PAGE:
There’s little doubt utilities are spending resources to influence legislators. Utility watchdog group Energy and Policy Institute revealed that political action committees (PACs) tied to DTE and Consumers gave nearly $500,000 to campaign accounts for Whitmer, state legislators and state party funds in 2023 while renewable energy legislation was being considered, with 80% of legislators taking money from these PACs.

The analysis showed that key Democratic lawmakers received far more than other party members this year. For example, House Speaker Joe Tate (D-Detroit) took $30,000 from utilities, and Senate Majority Leader Winnie Brinks (D-Grand Rapids) received $15,500. 

 In 2022, DTE-affiliated dark money groups gave $2 million to Democratic groups.

Community solar’s economic and equity potential

A 2021 study from Michigan State University found that enabling community solar would create thousands of jobs over the next 25 years and bring $1.5 billion in economic benefits. 

And advocates say it would better position the state to compete for grants through the $7 billion federal Greenhouse Gas Reduction Fund for projects that reduce or avoid planet-warming emissions, emphasizing low-income and disadvantaged communities. 

But they say that the greatest potential benefits lie in creating opportunities for low-income residents to lower their energy bills and access more reliable power. Residential customers in Michigan pay the highest rates in the Midwest, and DTE and Consumers are some of the worst utilities in the nation for the duration of blackouts. On Dec. 1, the Michigan Public Service Commission approved a $368 million rate increase for DTE that would add $6.51 to the average customer’s monthly bill. 

HB 4464 would require 30% of each community solar project to go to low-income households or service organizations. 

In comments to the Michigan House Energy, Communications, and Technology Committee in November, Dr. Elizabeth Del Buono, president of Michigan Clinicians for Climate Action, said community solar would also be a win for public health.

Del Buono said community solar will make the grid more reliable during power outages when paired with battery storage, “thereby protecting the health of vulnerable patients dependent on electricity to breathe and be mobile.”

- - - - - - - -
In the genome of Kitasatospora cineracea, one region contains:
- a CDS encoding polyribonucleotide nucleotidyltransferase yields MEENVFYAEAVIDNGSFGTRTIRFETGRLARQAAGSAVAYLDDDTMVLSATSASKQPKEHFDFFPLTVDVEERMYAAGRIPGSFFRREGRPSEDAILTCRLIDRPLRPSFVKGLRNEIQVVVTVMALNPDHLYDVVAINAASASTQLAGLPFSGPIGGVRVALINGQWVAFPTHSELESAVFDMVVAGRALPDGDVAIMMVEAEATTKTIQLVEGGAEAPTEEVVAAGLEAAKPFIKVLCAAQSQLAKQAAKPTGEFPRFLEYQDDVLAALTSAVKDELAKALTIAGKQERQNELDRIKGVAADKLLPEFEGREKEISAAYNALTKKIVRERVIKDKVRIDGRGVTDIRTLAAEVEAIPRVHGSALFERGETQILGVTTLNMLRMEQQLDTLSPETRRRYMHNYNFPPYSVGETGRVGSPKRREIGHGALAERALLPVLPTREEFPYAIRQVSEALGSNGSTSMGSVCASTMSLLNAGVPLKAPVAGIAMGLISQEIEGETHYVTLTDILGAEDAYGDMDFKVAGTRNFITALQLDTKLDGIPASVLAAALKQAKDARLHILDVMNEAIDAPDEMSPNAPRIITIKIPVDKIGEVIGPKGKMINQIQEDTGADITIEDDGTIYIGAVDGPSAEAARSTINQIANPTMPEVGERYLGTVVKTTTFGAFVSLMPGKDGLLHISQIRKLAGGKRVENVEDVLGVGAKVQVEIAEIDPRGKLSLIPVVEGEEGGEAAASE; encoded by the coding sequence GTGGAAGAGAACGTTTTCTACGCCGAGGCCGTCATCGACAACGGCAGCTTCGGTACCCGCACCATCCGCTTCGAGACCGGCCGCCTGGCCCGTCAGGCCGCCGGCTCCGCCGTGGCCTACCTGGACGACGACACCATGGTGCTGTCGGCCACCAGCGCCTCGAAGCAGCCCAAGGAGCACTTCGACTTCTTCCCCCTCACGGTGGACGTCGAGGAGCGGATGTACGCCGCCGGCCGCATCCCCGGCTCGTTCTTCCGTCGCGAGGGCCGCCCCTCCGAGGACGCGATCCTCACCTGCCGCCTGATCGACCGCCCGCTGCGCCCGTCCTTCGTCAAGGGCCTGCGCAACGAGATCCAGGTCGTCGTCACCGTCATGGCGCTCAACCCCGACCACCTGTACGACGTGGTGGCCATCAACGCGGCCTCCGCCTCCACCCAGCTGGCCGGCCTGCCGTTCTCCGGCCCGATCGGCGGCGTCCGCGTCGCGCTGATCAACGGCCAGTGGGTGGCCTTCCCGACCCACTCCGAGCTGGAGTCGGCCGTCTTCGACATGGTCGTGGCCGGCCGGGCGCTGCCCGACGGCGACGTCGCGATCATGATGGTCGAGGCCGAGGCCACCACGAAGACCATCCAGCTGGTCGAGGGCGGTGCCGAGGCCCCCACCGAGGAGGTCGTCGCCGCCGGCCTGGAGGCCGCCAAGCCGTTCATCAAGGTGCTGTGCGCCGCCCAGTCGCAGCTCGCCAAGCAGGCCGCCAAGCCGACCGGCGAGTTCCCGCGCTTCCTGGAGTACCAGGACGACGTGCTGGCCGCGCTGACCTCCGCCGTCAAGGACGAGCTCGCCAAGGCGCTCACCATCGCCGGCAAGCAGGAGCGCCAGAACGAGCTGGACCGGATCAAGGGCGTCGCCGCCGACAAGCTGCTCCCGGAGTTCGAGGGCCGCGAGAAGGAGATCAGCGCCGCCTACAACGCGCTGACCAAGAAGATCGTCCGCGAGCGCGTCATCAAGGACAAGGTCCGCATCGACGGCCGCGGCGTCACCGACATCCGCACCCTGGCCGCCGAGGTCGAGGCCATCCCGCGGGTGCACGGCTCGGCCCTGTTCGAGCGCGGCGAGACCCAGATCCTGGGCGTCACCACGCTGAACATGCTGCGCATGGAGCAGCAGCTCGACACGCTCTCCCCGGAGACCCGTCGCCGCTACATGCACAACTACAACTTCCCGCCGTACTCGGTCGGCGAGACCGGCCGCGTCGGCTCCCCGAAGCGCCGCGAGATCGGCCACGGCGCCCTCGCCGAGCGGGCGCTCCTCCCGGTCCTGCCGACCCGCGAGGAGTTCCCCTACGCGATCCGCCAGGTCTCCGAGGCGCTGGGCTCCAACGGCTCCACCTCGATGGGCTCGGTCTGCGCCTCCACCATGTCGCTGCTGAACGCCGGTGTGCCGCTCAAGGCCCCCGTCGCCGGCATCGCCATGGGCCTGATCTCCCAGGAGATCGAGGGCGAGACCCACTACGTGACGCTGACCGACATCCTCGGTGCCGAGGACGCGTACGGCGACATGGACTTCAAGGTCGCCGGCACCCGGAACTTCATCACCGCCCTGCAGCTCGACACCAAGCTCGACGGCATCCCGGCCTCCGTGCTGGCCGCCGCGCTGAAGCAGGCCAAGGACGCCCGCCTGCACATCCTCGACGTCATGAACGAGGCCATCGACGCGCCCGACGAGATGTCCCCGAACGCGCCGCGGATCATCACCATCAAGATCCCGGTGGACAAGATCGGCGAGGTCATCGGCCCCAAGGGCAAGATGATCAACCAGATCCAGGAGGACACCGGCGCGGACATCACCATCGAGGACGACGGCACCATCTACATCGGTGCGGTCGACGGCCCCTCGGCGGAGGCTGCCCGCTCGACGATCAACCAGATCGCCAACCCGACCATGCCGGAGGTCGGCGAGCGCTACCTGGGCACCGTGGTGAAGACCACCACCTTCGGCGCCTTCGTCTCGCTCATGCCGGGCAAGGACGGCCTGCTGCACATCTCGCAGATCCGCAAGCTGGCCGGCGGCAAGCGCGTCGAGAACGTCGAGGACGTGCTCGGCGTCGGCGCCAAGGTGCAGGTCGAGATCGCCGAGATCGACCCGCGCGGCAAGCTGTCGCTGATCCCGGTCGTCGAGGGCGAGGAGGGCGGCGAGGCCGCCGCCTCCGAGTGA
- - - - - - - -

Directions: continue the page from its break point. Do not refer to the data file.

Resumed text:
An uncertain future

According to John Richter, senior policy analyst at the nonprofit Great Lakes Renewable Energy Association, additional legislation would be in order if community solar did pass. 

That would include raising the state’s “solar cap,” which sets the percentage of peak yearly load that a utility must buy from distributed energy producers. 

The Clean Energy Future package raised this number from 1% to 10%, but State Sen. Jeff Irwin (D-Ann Arbor) introduced Senate Bill 362 this year to remove the cap. Irwin’s bill would also restore “net metering,” where rooftop solar customers are credited for energy put back on the grid at the same retail rate they pay for electricity. 

Following intense utility lobbying, net metering was replaced by an “inflow-outflow” tariff in 2018, which deducts transmission costs from credits. That change increased the time to recoup up-front costs for the average rooftop solar producer from roughly nine years to 13 years.

Richter said that if these credits aren’t increased, “it would basically be pointless” to try to make community solar projects work economically for residents and developers.

But with Democrats losing their majority in the Michigan House in 2024, community solar may be one of the few energy priorities that could move forward, according to Rivet. 

“Because it does have bipartisan support, it at least has a chance of being the next round of dialogue on energy policy,” he said.

Krishnan is less optimistic.

“Nothing is going to move unless the leadership actually steps up to the plate and does it,” he said. “And they’ve shown absolutely no inclination that they are willing to do so, which I think is frankly reflective of their extreme lack of commitment to environmental justice.”